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Cowboys Headlines - #DALvsNYG: Dealing With Giants Safety Landon Collins

It's no secret that the Dallas Cowboys are heading into the 2019 offseason looking to upgrade at the safety position on a defense that finished inside the top 10 in 2018. With much of the focus on Earl Thomas, New York Giants Safety Landon Collins has become the center of attention in the last couple of days.

Per a report by Josina Anderson, Collins cleaned out his locker on Wednesday as he gets ready to go into free agency for the first time.

ig: josinaanderson on Twitter

I'm told that Giants S Landon Collins cleaned out his locker today at the team facility and said his goodbyes to teammates, coaches and trainers. It doesn't seem like Collins expects to be a Giant for much longer, per sources.

After Paul Schwartz attempted to assert that there was no claim to the report...

Paul Schwartz on Twitter

Attention those who care about the New York Giants: Landon Collins HAS NOT cleaned out his locker at the team facility. Repeat: Landon Collins HAS NOT cleaned out his locker at the team facility. Go about your business and have a nice day.

And Landon Collins had this to say...

LANDON COLLINS on Twitter

@NYPost_Schwartz The stuff in that locker that I have left I do not need💯

If cleaning out a locker is any kind of evidence, then Collins is prepared to hit the market when free agency opens on March 13th. He joins a loaded safety group that includes Thomas, Houston Texans Safety Tyrann Mathieu, Los Angeles Rams Safety LaMarcus Joyner, Glover Quin of the Detroit Lions, Ha-Ha Clinton-Dix formerly of the Green Bay Packers, but most recently of the Washington Redskins, and several others who could find new homes this offseason.

The Cowboys are very familiar with Landon Collins, as they've seen him nearly twice a year over the last four years. The three time Pro Bowler was one of the best players on the Giants defense. They would line him up in the box and at time use him to cover Cole Beasley.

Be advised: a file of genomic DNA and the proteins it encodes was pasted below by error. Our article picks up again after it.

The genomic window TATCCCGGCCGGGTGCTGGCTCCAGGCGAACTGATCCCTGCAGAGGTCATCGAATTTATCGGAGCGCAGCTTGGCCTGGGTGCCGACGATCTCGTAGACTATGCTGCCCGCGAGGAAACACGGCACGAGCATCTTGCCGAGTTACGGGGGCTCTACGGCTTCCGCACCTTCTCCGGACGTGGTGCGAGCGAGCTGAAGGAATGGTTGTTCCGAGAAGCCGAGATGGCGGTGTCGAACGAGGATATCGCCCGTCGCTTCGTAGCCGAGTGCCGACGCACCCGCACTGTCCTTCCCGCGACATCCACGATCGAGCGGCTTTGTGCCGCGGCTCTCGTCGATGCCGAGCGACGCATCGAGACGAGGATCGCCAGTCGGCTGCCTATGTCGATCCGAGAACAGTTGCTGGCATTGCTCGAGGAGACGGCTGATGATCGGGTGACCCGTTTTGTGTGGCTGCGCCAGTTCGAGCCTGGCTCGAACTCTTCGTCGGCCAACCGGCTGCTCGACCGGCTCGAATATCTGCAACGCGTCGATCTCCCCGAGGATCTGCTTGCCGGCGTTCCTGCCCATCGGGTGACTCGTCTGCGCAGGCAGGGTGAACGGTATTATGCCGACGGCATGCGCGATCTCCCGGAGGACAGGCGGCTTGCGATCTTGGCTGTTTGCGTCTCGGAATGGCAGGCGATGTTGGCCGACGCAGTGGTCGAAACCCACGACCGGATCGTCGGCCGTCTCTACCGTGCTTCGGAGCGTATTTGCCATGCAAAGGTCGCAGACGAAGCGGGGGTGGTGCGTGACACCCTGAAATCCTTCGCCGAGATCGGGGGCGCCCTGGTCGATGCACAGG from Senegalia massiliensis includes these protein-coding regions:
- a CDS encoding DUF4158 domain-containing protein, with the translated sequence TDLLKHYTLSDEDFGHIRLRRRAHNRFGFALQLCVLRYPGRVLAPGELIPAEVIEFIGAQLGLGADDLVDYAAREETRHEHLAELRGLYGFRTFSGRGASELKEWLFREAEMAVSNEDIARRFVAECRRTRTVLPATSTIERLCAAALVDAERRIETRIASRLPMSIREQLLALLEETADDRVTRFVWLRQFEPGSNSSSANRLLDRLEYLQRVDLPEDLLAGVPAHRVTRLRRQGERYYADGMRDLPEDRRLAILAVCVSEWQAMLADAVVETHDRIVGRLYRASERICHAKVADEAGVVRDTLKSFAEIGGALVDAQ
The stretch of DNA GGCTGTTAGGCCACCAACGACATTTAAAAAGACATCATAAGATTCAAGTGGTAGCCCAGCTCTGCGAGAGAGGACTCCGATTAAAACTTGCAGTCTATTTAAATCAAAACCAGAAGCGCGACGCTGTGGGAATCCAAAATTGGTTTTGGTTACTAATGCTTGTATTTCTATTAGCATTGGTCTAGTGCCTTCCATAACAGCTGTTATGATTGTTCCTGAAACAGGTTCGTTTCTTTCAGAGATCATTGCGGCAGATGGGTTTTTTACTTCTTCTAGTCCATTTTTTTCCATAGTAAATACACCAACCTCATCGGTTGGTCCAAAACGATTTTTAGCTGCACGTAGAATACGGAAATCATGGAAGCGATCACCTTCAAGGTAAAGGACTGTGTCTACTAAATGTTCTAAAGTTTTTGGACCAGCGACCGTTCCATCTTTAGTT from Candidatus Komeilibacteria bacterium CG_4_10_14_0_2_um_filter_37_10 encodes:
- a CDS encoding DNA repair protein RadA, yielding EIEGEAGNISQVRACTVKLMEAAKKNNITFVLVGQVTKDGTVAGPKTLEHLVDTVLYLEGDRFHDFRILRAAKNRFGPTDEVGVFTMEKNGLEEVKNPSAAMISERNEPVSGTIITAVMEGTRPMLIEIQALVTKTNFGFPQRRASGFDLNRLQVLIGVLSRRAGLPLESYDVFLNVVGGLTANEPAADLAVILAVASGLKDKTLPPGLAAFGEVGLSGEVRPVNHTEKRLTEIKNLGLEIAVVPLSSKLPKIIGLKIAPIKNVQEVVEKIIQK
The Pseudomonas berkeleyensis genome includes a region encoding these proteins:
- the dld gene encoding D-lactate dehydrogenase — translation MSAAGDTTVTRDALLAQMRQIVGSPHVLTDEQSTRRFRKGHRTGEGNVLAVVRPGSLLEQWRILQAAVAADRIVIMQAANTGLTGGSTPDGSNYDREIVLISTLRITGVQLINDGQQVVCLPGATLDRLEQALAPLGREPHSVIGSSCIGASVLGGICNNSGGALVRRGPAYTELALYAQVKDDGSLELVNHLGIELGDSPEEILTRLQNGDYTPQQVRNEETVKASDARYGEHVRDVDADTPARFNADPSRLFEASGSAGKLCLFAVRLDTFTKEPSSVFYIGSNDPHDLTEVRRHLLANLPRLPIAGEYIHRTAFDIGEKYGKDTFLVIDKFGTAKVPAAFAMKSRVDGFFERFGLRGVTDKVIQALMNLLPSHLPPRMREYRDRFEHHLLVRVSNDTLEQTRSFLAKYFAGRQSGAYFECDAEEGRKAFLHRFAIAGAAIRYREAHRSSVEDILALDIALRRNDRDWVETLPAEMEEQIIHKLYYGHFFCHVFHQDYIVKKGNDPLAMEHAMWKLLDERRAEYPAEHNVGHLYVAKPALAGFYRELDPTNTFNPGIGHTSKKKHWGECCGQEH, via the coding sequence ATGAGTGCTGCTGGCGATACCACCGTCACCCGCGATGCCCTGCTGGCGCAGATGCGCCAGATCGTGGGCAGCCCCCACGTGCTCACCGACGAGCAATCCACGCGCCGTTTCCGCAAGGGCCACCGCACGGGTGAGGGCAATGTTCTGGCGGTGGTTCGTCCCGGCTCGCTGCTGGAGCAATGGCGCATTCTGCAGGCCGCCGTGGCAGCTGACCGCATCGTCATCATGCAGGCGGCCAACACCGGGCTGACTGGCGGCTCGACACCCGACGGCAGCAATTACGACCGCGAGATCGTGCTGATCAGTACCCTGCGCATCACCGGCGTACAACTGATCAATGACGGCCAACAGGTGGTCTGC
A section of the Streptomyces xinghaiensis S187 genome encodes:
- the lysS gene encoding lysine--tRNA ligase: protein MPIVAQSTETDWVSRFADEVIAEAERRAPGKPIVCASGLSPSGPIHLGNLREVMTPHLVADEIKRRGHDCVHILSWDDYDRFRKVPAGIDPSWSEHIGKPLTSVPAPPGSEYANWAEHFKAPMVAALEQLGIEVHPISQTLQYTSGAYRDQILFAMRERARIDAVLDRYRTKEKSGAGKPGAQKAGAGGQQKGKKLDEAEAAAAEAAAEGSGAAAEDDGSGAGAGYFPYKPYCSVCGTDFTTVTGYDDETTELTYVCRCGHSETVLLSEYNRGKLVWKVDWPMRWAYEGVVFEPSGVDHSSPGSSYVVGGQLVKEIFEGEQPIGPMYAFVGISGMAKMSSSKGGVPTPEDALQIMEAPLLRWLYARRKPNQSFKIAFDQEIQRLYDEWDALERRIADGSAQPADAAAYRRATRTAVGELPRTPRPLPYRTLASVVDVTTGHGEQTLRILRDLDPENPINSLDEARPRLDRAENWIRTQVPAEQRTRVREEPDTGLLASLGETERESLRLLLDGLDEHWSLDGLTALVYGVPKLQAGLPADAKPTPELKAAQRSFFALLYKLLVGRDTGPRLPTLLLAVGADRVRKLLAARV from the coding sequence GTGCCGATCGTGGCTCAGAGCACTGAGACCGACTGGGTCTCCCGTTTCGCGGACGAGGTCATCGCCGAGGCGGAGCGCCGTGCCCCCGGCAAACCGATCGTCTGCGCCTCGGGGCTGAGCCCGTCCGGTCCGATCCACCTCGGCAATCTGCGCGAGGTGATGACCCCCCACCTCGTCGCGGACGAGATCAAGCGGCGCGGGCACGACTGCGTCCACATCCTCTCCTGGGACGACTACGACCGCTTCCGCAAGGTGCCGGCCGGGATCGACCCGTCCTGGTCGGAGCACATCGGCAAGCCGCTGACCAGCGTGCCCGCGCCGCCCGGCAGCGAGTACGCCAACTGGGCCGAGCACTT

Collins ranked first in the NFL according to Pro Football Focus in run stop percentage at 7.2%. Meaning on running snaps, he made a tackle that rendered the running play ineffective 7.2% of the time.For further reference, Jeff Heath made a run stop on 4.2% of his run plays, which was 15th in the NFL among safeties.

The only positions to have more of an impact on the running game were linebackers and the defensive line. Even if you include linebackers, his run stop percentage was 31st in the NFL. Leighton Vander Esch led the Dallas Cowboys with a run stop percentage of 11.3%, which was third among linebackers. Collins number nearly matched the run stop percentage of Jaylon Smith at 7.6%.

Add Collins to a defense that stops the run as well as the Dallas Cowboys did last season and you take your team to another level against the run.

Landon Collins will probably get the most money this offseason. He's only 25 and has had success in the NFL. Many teams will be reaching out to Collins when free agency opens and the Dallas Cowboys should certainly be one of those teams. Collins would be an excellent addition to the Dallas Cowboys defense and would allow Xavier Woods to stay in his role as the free safety.

We're just under three weeks away from the start of NFL free agency and the drama will only get bigger as the Cowboys look to add to their team.



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Terrance Williams Was OK, But Cowboys Need More From Michael Gallup

Jess Haynie

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Can WR Michael Gallup Eclipse 1,000 Receiving Yards as a Rookie?

Just yesterday, the Dallas Cowboys declined an option on Wide Receiver Terrance Williams' contract and ended his six-year tenure with the team. One reason the veteran was no longer in their plans was the presence of Michael Gallup, who the team has high hopes for entering just his second NFL season.

It's interesting to compare Gallup and Williams on several levels. Just as Terrance's time ends, having only made a few appearance last year in just three games, Michael was a fast learner as a rookie and emerged as the team's number-two receiver by the playoffs.

Both were third-round picks, with Williams (74th) being selected just seven spots higher overall in 2013 than Gallup (81st) was in 2018.

Terrance came to Dallas when Dez Bryant was firmly entrenched as the team's primary receiver. Michael was drafted less than a month after Dez was released, but Amari Cooper soon established himself as the number-one WR midway through the year.